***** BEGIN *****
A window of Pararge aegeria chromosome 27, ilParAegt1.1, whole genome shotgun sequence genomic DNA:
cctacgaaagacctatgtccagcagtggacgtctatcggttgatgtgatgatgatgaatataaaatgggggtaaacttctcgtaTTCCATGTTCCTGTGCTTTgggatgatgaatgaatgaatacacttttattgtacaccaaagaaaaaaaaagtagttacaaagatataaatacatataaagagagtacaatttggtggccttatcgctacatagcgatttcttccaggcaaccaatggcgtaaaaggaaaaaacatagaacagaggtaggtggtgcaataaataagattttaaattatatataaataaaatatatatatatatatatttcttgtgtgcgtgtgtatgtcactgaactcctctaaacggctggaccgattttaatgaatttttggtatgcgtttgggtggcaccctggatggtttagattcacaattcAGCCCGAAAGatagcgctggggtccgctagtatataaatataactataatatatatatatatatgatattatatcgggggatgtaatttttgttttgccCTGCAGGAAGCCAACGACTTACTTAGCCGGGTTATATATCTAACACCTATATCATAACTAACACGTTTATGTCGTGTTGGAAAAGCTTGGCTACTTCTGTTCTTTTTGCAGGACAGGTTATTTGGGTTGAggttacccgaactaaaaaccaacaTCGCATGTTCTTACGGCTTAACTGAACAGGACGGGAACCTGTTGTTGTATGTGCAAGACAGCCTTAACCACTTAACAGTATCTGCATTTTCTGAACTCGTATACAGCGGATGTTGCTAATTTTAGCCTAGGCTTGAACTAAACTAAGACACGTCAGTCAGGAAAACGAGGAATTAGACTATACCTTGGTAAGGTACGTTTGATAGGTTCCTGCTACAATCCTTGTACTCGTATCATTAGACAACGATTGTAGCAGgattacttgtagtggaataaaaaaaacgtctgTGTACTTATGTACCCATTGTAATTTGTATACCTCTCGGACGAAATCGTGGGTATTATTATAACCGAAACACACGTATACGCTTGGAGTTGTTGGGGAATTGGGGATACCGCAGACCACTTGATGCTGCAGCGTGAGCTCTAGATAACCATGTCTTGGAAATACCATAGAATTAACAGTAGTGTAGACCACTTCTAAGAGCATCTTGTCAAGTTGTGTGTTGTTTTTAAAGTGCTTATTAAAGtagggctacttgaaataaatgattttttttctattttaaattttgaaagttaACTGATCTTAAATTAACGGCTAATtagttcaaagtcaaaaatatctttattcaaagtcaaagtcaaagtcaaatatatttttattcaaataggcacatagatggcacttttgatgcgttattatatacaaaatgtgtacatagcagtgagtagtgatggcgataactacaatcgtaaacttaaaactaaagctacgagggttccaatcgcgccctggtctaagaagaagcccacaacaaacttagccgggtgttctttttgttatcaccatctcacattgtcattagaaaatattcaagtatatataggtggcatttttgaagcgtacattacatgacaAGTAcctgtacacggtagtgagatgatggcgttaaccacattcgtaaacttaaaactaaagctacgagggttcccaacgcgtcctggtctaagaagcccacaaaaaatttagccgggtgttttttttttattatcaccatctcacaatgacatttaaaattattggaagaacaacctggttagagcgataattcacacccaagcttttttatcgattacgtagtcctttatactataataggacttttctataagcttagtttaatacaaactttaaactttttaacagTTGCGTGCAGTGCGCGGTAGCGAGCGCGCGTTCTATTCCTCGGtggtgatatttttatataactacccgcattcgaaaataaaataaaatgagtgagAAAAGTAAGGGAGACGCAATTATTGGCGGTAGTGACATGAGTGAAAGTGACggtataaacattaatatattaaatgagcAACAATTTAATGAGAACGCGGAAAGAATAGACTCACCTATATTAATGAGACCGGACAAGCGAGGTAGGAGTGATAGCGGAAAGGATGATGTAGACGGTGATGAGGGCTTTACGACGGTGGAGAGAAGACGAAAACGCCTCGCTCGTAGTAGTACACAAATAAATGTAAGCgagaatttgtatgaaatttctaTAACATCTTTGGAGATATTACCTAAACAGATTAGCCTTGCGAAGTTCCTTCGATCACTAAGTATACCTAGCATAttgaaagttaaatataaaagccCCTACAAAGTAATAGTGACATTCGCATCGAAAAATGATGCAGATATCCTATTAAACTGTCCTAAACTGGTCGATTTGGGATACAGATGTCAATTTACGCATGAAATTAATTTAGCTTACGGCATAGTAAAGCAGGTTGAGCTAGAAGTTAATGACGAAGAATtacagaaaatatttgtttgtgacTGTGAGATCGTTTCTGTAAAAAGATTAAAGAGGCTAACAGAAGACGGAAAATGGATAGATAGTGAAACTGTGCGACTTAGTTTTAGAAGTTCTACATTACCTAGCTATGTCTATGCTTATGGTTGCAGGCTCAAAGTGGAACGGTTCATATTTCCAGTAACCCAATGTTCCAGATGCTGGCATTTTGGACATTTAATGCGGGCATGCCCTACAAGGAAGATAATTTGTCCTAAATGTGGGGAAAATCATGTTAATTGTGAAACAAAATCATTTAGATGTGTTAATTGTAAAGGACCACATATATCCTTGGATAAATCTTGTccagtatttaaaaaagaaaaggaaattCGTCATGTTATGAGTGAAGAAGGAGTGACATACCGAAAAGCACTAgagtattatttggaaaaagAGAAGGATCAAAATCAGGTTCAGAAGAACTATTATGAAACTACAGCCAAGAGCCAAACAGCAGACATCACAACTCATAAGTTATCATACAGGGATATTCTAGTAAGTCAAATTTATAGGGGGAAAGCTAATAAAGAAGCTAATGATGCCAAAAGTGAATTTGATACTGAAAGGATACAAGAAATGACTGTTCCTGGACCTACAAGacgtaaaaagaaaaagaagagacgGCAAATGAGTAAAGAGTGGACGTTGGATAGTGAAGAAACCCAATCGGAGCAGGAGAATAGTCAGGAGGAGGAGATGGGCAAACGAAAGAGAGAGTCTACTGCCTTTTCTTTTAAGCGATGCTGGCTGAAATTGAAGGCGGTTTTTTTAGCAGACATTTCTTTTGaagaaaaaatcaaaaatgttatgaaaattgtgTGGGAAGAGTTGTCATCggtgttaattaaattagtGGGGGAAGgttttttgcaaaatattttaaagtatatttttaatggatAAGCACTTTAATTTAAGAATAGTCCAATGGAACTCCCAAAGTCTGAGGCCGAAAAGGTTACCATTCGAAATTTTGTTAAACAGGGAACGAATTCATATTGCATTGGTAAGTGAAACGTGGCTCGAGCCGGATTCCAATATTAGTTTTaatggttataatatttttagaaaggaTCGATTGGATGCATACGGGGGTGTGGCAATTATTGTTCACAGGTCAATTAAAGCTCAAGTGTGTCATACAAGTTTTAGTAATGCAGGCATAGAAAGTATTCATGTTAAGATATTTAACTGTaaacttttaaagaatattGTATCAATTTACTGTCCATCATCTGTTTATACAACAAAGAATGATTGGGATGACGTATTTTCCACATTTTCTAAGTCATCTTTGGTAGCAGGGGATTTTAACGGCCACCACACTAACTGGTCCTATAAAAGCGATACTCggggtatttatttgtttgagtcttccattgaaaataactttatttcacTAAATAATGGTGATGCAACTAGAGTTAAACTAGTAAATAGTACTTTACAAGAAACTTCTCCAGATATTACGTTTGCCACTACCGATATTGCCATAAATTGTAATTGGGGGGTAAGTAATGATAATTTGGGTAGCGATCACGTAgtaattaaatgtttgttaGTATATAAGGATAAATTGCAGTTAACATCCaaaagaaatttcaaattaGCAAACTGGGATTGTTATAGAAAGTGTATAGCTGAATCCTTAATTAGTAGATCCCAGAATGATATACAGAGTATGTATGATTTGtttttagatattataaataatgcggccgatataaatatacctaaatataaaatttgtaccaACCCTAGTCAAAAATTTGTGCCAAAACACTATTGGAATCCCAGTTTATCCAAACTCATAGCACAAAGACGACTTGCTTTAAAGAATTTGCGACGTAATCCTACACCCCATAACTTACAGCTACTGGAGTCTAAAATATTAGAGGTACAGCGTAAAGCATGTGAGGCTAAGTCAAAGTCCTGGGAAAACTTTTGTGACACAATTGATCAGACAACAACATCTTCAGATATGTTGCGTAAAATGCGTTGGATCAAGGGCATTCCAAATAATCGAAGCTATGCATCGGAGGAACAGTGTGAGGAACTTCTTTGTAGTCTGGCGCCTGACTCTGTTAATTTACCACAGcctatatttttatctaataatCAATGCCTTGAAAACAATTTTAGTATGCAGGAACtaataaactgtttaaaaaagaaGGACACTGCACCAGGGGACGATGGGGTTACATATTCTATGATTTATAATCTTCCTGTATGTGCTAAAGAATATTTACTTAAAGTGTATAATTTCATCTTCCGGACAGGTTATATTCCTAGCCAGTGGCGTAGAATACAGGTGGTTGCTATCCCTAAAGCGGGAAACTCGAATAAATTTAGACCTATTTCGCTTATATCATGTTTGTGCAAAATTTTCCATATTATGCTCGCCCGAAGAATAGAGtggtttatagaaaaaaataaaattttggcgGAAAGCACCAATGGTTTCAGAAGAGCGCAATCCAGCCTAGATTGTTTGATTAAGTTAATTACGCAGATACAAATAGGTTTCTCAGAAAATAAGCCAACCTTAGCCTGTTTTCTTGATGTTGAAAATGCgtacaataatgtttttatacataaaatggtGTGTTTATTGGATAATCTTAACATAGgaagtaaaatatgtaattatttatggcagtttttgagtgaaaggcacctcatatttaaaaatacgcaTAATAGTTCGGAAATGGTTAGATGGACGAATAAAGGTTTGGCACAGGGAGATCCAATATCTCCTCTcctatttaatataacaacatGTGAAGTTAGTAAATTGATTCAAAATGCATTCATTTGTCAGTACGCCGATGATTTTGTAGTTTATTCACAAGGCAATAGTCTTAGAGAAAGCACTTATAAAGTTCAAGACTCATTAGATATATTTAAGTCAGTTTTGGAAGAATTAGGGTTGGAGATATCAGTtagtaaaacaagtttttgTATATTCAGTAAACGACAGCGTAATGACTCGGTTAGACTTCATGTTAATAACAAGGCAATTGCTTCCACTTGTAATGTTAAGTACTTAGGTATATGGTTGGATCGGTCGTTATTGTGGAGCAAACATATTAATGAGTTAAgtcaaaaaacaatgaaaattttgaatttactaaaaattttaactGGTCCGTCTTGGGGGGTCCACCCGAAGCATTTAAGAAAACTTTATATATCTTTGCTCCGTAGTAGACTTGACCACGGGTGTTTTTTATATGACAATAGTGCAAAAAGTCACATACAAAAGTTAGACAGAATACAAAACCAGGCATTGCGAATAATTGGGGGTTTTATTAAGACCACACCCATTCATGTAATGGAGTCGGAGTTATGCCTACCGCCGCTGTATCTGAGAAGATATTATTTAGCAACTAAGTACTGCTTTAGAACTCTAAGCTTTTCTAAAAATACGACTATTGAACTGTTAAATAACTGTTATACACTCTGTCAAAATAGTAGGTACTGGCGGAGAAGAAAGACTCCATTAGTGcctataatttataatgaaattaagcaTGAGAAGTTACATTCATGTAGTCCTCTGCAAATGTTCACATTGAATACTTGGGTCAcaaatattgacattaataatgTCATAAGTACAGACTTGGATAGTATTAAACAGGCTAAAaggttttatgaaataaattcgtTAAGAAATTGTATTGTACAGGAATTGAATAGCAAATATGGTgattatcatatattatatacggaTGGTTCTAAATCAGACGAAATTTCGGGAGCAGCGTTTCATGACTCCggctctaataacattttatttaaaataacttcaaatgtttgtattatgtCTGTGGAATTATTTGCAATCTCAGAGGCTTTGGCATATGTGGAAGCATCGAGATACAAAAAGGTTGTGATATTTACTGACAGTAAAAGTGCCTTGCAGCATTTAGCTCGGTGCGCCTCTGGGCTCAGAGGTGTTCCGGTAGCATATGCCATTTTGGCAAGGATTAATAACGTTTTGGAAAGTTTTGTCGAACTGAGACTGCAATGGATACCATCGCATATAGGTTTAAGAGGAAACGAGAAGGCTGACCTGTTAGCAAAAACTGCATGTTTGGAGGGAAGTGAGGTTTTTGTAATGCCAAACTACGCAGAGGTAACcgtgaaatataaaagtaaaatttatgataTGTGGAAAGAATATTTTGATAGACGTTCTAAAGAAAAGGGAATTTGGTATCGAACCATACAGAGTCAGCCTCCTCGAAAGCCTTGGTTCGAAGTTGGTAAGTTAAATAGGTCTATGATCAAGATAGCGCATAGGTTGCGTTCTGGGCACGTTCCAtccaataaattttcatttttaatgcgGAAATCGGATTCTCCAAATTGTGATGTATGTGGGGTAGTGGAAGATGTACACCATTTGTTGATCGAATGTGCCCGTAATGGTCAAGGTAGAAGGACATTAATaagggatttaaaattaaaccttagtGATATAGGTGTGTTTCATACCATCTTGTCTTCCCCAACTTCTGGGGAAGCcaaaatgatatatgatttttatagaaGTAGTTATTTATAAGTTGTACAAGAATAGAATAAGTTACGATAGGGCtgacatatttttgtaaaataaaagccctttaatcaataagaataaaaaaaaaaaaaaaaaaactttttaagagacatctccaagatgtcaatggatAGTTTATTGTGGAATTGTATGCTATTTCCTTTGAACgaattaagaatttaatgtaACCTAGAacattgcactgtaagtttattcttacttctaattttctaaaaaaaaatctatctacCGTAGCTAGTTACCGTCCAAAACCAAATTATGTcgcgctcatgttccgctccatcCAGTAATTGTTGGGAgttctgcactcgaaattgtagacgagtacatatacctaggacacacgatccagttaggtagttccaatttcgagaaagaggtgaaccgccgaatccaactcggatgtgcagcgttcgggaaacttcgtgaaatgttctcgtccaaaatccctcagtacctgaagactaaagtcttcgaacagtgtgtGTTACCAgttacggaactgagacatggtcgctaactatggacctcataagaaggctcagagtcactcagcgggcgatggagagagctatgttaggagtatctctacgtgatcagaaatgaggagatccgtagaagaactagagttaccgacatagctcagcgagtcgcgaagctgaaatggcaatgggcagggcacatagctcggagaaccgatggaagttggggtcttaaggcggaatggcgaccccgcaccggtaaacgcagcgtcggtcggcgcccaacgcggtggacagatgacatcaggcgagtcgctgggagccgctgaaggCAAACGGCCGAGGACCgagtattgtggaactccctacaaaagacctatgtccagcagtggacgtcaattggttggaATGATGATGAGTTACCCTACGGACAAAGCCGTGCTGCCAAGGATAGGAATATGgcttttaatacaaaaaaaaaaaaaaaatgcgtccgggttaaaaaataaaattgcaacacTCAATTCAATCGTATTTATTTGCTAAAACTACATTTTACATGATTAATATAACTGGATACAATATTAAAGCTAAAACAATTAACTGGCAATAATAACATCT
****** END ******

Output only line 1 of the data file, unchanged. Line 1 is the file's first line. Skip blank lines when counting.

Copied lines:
A window of Pararge aegeria chromosome 27, ilParAegt1.1, whole genome shotgun sequence genomic DNA: